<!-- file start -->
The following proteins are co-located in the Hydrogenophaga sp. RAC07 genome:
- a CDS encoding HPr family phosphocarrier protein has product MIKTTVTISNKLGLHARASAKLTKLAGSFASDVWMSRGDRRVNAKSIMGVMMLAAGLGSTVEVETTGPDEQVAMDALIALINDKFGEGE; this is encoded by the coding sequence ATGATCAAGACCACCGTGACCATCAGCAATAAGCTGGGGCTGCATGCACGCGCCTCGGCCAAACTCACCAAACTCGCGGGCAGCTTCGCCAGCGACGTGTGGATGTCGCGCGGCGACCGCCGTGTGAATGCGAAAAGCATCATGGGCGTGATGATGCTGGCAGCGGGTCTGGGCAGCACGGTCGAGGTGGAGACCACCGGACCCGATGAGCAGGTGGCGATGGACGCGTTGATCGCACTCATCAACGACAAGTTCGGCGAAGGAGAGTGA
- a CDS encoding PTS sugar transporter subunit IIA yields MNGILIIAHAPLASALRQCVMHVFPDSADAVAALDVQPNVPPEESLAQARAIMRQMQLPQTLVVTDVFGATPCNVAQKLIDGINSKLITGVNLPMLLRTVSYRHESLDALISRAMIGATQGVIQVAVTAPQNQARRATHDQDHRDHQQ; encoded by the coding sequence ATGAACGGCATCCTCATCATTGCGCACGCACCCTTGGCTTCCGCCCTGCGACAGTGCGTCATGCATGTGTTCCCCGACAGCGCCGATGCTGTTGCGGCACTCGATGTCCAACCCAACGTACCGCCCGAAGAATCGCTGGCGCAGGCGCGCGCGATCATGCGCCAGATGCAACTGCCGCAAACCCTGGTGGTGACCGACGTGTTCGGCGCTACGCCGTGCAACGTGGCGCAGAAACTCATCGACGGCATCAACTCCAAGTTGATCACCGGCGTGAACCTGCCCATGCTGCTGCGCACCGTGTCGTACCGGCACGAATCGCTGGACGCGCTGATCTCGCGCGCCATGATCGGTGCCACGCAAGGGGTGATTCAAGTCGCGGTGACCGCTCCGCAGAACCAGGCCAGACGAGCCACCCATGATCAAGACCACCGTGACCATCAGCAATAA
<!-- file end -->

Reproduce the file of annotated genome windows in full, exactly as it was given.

The following proteins are co-located in the Hydrogenophaga sp. RAC07 genome:
- a CDS encoding HPr family phosphocarrier protein has product MIKTTVTISNKLGLHARASAKLTKLAGSFASDVWMSRGDRRVNAKSIMGVMMLAAGLGSTVEVETTGPDEQVAMDALIALINDKFGEGE; this is encoded by the coding sequence ATGATCAAGACCACCGTGACCATCAGCAATAAGCTGGGGCTGCATGCACGCGCCTCGGCCAAACTCACCAAACTCGCGGGCAGCTTCGCCAGCGACGTGTGGATGTCGCGCGGCGACCGCCGTGTGAATGCGAAAAGCATCATGGGCGTGATGATGCTGGCAGCGGGTCTGGGCAGCACGGTCGAGGTGGAGACCACCGGACCCGATGAGCAGGTGGCGATGGACGCGTTGATCGCACTCATCAACGACAAGTTCGGCGAAGGAGAGTGA
- a CDS encoding PTS sugar transporter subunit IIA yields MNGILIIAHAPLASALRQCVMHVFPDSADAVAALDVQPNVPPEESLAQARAIMRQMQLPQTLVVTDVFGATPCNVAQKLIDGINSKLITGVNLPMLLRTVSYRHESLDALISRAMIGATQGVIQVAVTAPQNQARRATHDQDHRDHQQ; encoded by the coding sequence ATGAACGGCATCCTCATCATTGCGCACGCACCCTTGGCTTCCGCCCTGCGACAGTGCGTCATGCATGTGTTCCCCGACAGCGCCGATGCTGTTGCGGCACTCGATGTCCAACCCAACGTACCGCCCGAAGAATCGCTGGCGCAGGCGCGCGCGATCATGCGCCAGATGCAACTGCCGCAAACCCTGGTGGTGACCGACGTGTTCGGCGCTACGCCGTGCAACGTGGCGCAGAAACTCATCGACGGCATCAACTCCAAGTTGATCACCGGCGTGAACCTGCCCATGCTGCTGCGCACCGTGTCGTACCGGCACGAATCGCTGGACGCGCTGATCTCGCGCGCCATGATCGGTGCCACGCAAGGGGTGATTCAAGTCGCGGTGACCGCTCCGCAGAACCAGGCCAGACGAGCCACCCATGATCAAGACCACCGTGACCATCAGCAATAA